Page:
This weeks canning adventures have been far less productive than last, but alas, life happens. I was able to fit in my first of what will no doubt be many cranberry canning projects and learned a few things along the way.
I found this recipe in a book that I received for Christmas. After making a few tweaks, I think the results were excellent, and Hubby agrees.
- 12-oz. Package of Cranberries
- 1 Cup Water
- 1/2 Cup Tangerine or Orange Juice
- 3 Cups Sugar
- 2 inches Cinnamon Stick
- 1/4 Cup Additional Tangerine or Orange Juice
- 3 Tbsp. Clear Jel
In a heavy saucepan, combine cranberries, water and 1/2 cup of juice. Bring this to a boil, reduce heat, and simmer covered for 5 minutes until cranberries pop.
Using a stick blender, puree the cranberry mixture in the pan. Add the sugar and cinnamon stick and return to boil, stirring constantly. Reduce heat and simmer for 20 minutes or until slightly thickened.
Remove from heat and strain out cranberry seeds and pulp. Return strained spread to pan. Combine the remaining 1/4 cup juice with Clear Jel and stir till smooth. Add Clear Jel slurry to pan and bring mixture to boil. Boil hard for one minute, remove from heat.
Ladle hot spread into hot, sterilized 8-ounce jars, leaving 1/4-inch head space. Apply lids and process in water bath canner for 10 minutes. This recipe made 4 – 8-ounce jars.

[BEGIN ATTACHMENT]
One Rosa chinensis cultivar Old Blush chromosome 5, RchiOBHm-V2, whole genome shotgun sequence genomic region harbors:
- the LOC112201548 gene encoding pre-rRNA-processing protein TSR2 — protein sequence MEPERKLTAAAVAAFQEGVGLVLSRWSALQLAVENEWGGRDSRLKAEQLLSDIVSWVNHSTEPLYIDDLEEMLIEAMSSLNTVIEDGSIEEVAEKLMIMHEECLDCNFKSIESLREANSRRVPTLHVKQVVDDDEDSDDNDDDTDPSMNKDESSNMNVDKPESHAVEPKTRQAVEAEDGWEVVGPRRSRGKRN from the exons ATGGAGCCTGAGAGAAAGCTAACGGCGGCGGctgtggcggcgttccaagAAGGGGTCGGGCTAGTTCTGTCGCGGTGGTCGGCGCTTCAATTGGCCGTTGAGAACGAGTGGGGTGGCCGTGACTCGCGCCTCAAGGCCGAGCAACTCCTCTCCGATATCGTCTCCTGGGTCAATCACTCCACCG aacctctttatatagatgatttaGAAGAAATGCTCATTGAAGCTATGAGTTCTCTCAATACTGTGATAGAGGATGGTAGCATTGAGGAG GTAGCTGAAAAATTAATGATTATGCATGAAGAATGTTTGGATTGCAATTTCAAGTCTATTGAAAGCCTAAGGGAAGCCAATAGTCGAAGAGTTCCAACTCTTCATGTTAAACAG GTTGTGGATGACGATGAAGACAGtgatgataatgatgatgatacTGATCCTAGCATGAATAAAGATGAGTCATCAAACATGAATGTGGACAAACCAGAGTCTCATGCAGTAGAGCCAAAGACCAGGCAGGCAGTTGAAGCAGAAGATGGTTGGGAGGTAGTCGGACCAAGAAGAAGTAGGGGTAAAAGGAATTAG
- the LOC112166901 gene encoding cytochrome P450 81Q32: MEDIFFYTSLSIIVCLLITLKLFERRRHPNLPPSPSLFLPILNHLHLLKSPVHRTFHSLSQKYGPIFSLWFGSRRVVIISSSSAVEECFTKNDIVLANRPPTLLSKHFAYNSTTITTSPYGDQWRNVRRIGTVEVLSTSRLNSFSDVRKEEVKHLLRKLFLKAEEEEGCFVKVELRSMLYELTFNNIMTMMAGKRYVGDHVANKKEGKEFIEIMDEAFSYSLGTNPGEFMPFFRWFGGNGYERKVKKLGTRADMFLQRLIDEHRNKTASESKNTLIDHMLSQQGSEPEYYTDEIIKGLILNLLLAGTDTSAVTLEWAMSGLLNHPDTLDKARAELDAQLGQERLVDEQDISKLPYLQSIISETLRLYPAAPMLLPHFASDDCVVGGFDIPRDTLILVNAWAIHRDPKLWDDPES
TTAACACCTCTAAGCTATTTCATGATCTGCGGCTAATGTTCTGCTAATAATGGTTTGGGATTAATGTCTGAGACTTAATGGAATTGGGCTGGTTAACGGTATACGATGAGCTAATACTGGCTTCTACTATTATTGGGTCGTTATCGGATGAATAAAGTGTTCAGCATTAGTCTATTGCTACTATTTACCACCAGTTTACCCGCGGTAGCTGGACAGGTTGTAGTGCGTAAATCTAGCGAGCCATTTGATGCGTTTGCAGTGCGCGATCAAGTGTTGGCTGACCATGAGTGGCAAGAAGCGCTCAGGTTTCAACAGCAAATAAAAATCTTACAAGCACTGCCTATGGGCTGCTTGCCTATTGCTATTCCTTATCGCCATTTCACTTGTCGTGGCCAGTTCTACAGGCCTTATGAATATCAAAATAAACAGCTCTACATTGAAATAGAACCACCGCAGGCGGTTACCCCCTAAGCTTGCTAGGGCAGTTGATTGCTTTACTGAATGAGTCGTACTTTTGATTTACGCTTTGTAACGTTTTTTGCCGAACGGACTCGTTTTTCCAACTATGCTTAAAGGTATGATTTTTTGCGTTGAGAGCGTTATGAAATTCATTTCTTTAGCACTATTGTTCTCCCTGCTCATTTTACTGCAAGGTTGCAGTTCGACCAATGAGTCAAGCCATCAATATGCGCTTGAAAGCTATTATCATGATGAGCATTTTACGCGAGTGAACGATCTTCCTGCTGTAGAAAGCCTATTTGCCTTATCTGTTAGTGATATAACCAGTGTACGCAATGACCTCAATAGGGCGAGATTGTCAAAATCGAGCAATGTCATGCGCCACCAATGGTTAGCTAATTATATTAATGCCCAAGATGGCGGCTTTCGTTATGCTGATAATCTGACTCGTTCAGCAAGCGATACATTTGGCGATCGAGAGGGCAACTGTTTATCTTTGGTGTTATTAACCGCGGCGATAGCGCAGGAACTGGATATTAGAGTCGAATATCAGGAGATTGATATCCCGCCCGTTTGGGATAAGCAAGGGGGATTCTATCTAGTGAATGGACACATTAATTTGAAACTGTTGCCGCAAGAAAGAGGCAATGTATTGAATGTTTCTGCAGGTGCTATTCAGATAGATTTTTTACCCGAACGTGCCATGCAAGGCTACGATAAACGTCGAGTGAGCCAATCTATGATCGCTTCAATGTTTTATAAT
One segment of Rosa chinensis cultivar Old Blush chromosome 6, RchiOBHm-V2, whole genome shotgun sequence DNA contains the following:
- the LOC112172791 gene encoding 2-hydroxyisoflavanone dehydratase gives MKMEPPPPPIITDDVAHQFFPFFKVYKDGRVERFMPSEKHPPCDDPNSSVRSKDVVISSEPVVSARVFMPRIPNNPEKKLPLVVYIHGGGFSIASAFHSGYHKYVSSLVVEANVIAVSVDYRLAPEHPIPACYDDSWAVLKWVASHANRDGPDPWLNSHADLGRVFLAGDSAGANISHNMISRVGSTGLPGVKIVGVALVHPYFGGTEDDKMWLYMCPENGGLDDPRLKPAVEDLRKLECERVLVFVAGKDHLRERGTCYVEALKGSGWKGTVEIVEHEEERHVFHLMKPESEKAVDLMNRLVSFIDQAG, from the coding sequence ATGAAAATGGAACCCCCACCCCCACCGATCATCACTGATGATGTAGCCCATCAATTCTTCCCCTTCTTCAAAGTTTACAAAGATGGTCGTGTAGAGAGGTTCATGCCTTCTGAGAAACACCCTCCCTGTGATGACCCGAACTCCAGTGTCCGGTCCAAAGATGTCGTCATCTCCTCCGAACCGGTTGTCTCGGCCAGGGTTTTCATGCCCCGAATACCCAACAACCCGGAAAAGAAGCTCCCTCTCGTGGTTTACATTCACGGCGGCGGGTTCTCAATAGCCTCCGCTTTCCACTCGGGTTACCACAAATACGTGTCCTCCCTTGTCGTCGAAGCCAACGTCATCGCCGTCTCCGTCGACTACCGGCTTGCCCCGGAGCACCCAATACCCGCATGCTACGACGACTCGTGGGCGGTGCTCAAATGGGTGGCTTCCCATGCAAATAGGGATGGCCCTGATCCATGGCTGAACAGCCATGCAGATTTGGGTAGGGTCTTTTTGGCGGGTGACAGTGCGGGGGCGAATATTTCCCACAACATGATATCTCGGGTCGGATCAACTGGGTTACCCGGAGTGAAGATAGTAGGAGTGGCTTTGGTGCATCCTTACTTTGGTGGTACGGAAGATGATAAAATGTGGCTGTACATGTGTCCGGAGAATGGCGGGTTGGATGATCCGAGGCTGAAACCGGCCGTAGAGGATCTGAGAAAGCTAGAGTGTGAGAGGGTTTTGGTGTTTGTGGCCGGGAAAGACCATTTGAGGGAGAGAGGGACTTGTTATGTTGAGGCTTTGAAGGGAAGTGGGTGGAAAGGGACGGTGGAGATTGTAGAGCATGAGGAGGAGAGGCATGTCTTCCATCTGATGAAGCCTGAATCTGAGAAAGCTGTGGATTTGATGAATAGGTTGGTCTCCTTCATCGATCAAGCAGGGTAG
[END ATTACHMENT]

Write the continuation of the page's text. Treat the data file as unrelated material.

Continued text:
I let this spread set overnight and opened one of the jars the next morning for breakfast. The spread was smooth and mild. There was a slight hint of cinnamon but no hint of citrus. That’s when I realized that the purpose of the tangerine/orange juice was not to add flavor to this spread, but rather to smooth out the taste. Cranberries can be rather tangy, to put it mildly. They have a bite that can almost burn when used by themselves.
I used the spread on a bagel, one side with cream cheese, the other without. Both were delicious, but I preferred the one without the cream cheese because I could taste more of the spread on that side. It was equally delicious on water crackers with cream cheese later in the day for a snack.
Besides enjoying the fruits (no pun intended) of my labor and eating all the canned goods I make, learning something new when I’m going through the process is always an added bonus. I have several recipes using cranberries to try in the next few days and should I find that the flavor has too much of a bite to it, I now know how to tame it down, and for this I am — Simply Grateful.